AIPAC’s War Chest Draws Opposition

Foreign Policy Brief #146 | By: Mindy Spatt| June 18, 2024
Featured Photo: www.middleeastmonitor.com

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AIPAC’s Political Action Committee has a huge war chest and has announced plans to spend it defeating “the Squad” and other legislators it believes are insufficiently pro-Israel. To do so the group is allying itself with republican donors and candidates, some of whom are hard core Trump supporters. Progressive Jewish groups are pushing back, but J Street, the liberal lobbying alternative to AIPAC, is not among them.

Analysis

The powerful pro-Israel lobbying organization AIPAC, the American Public Affairs Council, has announced plans to spend a $100 million war chest to defeat the Squad and other elected officials who have spoken out publicly in support of a ceasefire in Gaza, opposed military aid to Israel or are perceived as pro-Palestinian. Although AIPAC’s efforts often focus on defeating progressives by pushing more moderate democrats, several high profile republican donors are major contributors to AIPAC’s Political Action Committee, the United Democracy Project including Paul Singer, a Nikki Haley megadonor, and the sponsor of Supreme Court Justice Samuel Alito’s luxury vacations.

One of AIPAC’S top targets is New York City District 16 Representative Jamaal Bowman. Bowman was one of the first in Congress to call for a ceasefire, and has been outspoken in his opposition the war in Gaza. Bowman’s challenger for the democratic nomination is George Latimer, a Westchester County official who entered the race with the backing of AIPAC. J Street, the lobbying firm that formed as liberal alternative to AIPAC’s hard line on Israel has backed Bowman in the past, but will not support him in this year. The group issued a statement saying “We have been pleased to work with Congressman Bowman for over four years to promote a shared set of values and principles rooted in the pursuit of justice, equality, and peace. The past few months have, however, highlighted significant differences between us in framing and approach.”

Despite record spending, AIPAC has had limited success. Dave Min, a moderate state senator running for California’s Representative Katie Porter’s House seat, has not called for a Ceasefire, but has been critical of Israeli prime minister Bibi Netanyahu. AIPAC put $4.5 million into his primary race, but their candidate failed to beat him. AIPAC also failed to defeat Summer Lee, a freshman congresswoman from Western Pennsylvania who won election to Congress two years ago despite millions being spent by AIPAC and other pro-Israel groups who consider her pro-Palestinian. AIPAC didn’t waste much of its money on her recent reelection bid, but Republican megadonor Jeffrey Yass did, bankrolling ads attacking Lee for calling for a ceasefire and supporting her opponent, Bhavini Patel, who Lee easily defeated.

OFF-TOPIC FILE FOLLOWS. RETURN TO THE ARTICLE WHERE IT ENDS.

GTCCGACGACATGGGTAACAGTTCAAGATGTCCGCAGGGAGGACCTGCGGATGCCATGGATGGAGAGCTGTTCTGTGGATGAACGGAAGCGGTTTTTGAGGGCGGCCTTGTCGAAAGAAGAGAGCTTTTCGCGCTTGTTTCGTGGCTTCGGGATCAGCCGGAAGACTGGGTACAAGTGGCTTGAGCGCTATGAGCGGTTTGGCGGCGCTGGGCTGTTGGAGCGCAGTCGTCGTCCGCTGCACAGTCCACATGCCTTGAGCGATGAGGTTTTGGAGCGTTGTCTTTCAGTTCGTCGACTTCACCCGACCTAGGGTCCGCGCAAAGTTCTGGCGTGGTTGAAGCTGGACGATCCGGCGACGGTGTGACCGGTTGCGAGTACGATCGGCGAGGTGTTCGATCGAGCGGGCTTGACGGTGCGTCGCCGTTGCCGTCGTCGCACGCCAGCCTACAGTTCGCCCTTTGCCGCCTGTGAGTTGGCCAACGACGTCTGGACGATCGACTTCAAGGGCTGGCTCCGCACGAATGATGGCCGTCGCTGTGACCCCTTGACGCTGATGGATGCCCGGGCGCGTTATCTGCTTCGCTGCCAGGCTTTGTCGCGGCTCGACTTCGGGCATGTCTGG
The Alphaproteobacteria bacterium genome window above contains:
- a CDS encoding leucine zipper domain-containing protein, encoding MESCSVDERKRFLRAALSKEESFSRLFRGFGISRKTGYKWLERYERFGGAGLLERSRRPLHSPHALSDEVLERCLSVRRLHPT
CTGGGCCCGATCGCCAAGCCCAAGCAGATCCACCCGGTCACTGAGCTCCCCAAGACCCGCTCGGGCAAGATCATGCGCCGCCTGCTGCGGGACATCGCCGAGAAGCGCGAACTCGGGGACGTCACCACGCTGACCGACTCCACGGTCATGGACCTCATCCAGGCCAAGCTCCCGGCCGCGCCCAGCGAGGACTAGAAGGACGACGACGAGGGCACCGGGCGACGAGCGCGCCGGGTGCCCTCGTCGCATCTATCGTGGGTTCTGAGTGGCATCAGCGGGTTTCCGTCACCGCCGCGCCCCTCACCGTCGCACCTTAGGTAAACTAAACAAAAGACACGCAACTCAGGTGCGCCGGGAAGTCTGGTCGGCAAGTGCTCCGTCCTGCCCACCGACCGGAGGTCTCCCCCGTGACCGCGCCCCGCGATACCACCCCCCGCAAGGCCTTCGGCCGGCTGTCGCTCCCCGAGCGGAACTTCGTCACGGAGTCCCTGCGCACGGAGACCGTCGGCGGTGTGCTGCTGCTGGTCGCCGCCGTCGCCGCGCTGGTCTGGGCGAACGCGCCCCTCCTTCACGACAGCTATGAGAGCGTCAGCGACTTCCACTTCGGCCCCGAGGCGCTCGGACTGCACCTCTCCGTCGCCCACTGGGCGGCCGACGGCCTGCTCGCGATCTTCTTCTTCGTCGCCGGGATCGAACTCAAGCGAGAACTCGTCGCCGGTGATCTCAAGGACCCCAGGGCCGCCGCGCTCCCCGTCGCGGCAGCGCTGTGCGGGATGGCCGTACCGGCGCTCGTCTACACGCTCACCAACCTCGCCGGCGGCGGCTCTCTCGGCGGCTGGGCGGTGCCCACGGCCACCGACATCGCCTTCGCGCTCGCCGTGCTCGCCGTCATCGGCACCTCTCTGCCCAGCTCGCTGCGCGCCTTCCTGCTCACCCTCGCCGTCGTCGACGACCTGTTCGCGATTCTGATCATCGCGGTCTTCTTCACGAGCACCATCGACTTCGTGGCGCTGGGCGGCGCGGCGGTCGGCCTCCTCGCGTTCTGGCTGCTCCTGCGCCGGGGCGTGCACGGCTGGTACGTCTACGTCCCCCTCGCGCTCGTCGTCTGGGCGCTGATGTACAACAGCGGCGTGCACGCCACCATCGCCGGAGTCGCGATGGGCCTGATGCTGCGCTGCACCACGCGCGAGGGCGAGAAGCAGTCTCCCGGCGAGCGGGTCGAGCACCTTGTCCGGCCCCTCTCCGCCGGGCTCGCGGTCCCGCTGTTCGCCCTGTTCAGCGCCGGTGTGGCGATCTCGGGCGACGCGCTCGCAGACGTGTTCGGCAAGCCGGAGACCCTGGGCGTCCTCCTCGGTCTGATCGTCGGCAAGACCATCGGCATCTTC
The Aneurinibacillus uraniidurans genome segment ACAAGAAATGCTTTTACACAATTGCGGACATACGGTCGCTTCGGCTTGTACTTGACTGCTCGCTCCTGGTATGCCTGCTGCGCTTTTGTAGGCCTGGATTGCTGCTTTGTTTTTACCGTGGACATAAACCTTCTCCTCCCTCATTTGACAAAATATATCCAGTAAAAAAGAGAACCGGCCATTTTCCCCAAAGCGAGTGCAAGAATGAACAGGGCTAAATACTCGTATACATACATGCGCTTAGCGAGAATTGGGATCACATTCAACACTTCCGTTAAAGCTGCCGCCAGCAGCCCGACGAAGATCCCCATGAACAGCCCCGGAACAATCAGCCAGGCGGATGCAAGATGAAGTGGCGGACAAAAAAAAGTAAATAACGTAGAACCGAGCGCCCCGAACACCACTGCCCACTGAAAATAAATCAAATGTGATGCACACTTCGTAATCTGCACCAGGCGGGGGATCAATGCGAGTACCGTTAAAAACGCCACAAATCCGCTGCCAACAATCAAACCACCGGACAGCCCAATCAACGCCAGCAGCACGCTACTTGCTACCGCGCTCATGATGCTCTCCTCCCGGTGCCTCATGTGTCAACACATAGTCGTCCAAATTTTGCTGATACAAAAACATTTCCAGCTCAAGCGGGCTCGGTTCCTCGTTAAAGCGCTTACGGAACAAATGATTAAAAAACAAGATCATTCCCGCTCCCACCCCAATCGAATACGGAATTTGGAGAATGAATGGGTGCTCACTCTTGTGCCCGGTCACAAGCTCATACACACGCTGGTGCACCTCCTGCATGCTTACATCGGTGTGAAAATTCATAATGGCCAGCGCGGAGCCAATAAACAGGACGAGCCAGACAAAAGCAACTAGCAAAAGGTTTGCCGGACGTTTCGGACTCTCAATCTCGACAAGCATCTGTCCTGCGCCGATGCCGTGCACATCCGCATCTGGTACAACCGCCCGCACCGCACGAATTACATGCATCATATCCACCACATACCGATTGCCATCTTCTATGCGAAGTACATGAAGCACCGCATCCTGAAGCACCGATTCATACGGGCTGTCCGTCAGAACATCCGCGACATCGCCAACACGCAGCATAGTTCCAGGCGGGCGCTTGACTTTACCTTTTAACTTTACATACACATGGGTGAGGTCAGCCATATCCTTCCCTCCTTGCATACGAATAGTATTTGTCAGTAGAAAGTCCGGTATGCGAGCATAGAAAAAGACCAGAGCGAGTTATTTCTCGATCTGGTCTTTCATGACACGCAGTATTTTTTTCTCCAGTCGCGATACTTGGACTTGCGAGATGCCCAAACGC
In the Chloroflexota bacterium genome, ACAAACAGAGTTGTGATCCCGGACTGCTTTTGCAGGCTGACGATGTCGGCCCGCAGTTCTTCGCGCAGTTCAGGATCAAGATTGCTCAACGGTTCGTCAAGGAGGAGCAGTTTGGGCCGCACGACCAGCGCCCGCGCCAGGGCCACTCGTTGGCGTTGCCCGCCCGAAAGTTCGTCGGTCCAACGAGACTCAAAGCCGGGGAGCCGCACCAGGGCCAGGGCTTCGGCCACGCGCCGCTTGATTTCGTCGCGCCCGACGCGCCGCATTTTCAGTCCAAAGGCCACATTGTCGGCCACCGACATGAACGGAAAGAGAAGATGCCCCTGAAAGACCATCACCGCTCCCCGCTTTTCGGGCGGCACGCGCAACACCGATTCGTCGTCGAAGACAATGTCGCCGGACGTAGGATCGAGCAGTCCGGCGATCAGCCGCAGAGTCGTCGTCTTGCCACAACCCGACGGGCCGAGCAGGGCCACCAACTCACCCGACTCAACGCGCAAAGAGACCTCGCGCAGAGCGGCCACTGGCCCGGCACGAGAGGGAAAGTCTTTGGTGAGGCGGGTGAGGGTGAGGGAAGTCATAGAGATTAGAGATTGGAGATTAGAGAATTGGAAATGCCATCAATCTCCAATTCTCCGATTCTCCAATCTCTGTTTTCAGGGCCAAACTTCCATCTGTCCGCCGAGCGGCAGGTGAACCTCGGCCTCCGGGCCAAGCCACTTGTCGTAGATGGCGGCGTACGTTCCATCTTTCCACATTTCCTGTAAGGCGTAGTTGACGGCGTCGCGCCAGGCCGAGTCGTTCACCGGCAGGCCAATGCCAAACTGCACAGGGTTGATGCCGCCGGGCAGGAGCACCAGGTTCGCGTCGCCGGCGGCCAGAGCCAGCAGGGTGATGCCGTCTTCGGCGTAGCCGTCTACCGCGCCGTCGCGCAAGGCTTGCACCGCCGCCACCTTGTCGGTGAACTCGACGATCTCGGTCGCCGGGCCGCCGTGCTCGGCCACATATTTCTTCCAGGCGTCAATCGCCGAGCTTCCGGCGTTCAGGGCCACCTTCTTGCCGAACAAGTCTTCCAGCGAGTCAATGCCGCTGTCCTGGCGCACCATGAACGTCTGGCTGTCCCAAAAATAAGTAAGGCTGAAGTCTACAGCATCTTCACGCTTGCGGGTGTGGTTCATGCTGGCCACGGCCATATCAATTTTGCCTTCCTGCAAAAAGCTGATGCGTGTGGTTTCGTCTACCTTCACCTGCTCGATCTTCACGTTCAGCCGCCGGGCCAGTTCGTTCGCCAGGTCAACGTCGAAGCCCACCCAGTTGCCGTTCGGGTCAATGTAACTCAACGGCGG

With J Street no longer providing an alternative for progressive Jews a new coalition has sprung up to oppose AIPAC’s influence, simply called “Reject AIPAC.” Leading anti-occupation groups involved in the campaign include the Justice Democrats, the advocacy arm of Jewish Voice for Peace and the activist organization IfNotNow. Other established progressives in the coalition include the Sunrise Movement and the Working Families Party. “We have watched as AIPAC has done everything it can to silence growing dissent in Congress against Netanyahu’s assault on Gaza,” said the coalition in a statement, “even as Democratic voters overwhelmingly support a ceasefire and oppose sending more blank checks to the Israeli military.”

The coalition recently announced that it plan to spends a least a million dollars to defend the Squad and other lawmakers who have earned AIPAC’s ire. They are highlighting the “dark money” bankrolling AIPAC’s campaigns and urging democratic candidates not to accept funding from AIPAC or seek its endorsement. Eva Borgwardt, IfNotNow’s Political Director said in a statement, “AIPAC is not just an obstacle to progress for Israelis and Palestinians. Their intervention in Democratic primaries serves as a huge obstacle to necessary policies like universal healthcare, meaningful climate action, and workers’ rights. AIPAC’s endorsement should be as welcome in progressive circles as the NRA or the fossil fuel lobby.”



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